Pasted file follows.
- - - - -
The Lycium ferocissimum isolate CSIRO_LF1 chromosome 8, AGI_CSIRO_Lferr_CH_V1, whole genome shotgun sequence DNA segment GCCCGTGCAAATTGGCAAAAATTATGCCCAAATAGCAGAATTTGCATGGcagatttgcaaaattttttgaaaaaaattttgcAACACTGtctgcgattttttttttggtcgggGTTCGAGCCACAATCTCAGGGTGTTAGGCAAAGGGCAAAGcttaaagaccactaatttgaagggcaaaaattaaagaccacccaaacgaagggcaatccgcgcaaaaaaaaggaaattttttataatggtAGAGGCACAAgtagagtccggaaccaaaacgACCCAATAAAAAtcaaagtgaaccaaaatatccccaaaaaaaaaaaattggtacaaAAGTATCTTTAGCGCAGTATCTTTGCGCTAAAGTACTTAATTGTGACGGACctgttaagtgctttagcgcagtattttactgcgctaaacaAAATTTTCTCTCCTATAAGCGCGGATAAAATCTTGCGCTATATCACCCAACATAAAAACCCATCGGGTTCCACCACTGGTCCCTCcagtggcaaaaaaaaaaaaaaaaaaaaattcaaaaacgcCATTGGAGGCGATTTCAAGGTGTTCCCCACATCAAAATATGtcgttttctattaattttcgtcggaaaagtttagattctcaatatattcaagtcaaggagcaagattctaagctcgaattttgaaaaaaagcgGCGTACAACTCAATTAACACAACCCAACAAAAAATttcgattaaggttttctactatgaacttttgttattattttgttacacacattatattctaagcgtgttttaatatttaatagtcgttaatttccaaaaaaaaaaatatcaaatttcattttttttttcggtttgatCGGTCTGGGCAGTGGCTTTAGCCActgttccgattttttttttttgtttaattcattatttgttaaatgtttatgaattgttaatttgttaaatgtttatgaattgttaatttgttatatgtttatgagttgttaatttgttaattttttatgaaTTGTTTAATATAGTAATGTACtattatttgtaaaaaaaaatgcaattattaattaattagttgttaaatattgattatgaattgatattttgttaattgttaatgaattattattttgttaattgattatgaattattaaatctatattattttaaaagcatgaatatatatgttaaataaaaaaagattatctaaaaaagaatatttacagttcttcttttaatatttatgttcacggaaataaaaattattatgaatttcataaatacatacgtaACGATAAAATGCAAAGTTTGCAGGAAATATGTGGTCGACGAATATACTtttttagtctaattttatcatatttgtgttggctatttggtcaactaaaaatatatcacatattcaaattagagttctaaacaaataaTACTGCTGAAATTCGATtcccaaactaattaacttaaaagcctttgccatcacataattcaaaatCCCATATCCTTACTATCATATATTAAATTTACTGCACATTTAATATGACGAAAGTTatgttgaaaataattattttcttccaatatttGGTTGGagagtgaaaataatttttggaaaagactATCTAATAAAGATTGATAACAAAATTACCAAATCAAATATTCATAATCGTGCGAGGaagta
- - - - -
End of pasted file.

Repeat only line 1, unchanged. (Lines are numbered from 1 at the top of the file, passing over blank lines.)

The Lycium ferocissimum isolate CSIRO_LF1 chromosome 8, AGI_CSIRO_Lferr_CH_V1, whole genome shotgun sequence DNA segment GCCCGTGCAAATTGGCAAAAATTATGCCCAAATAGCAGAATTTGCATGGcagatttgcaaaattttttgaaaaaaattttgcAACACTGtctgcgattttttttttggtcgggGTTCGAGCCACAATCTCAGGGTGTTAGGCAAAGGGCAAAGcttaaagaccactaatttgaagggcaaaaattaaagaccacccaaacgaagggcaatccgcgcaaaaaaaaggaaattttttataatggtAGAGGCACAAgtagagtccggaaccaaaacgACCCAATAAAAAtcaaagtgaaccaaaatatccccaaaaaaaaaaaattggtacaaAAGTATCTTTAGCGCAGTATCTTTGCGCTAAAGTACTTAATTGTGACGGACctgttaagtgctttagcgcagtattttactgcgctaaacaAAATTTTCTCTCCTATAAGCGCGGATAAAATCTTGCGCTATATCACCCAACATAAAAACCCATCGGGTTCCACCACTGGTCCCTCcagtggcaaaaaaaaaaaaaaaaaaaaattcaaaaacgcCATTGGAGGCGATTTCAAGGTGTTCCCCACATCAAAATATGtcgttttctattaattttcgtcggaaaagtttagattctcaatatattcaagtcaaggagcaagattctaagctcgaattttgaaaaaaagcgGCGTACAACTCAATTAACACAACCCAACAAAAAATttcgattaaggttttctactatgaacttttgttattattttgttacacacattatattctaagcgtgttttaatatttaatagtcgttaatttccaaaaaaaaaaatatcaaatttcattttttttttcggtttgatCGGTCTGGGCAGTGGCTTTAGCCActgttccgattttttttttttgtttaattcattatttgttaaatgtttatgaattgttaatttgttaaatgtttatgaattgttaatttgttatatgtttatgagttgttaatttgttaattttttatgaaTTGTTTAATATAGTAATGTACtattatttgtaaaaaaaaatgcaattattaattaattagttgttaaatattgattatgaattgatattttgttaattgttaatgaattattattttgttaattgattatgaattattaaatctatattattttaaaagcatgaatatatatgttaaataaaaaaagattatctaaaaaagaatatttacagttcttcttttaatatttatgttcacggaaataaaaattattatgaatttcataaatacatacgtaACGATAAAATGCAAAGTTTGCAGGAAATATGTGGTCGACGAATATACTtttttagtctaattttatcatatttgtgttggctatttggtcaactaaaaatatatcacatattcaaattagagttctaaacaaataaTACTGCTGAAATTCGATtcccaaactaattaacttaaaagcctttgccatcacataattcaaaatCCCATATCCTTACTATCATATATTAAATTTACTGCACATTTAATATGACGAAAGTTatgttgaaaataattattttcttccaatatttGGTTGGagagtgaaaataatttttggaaaagactATCTAATAAAGATTGATAACAAAATTACCAAATCAAATATTCATAATCGTGCGAGGaagta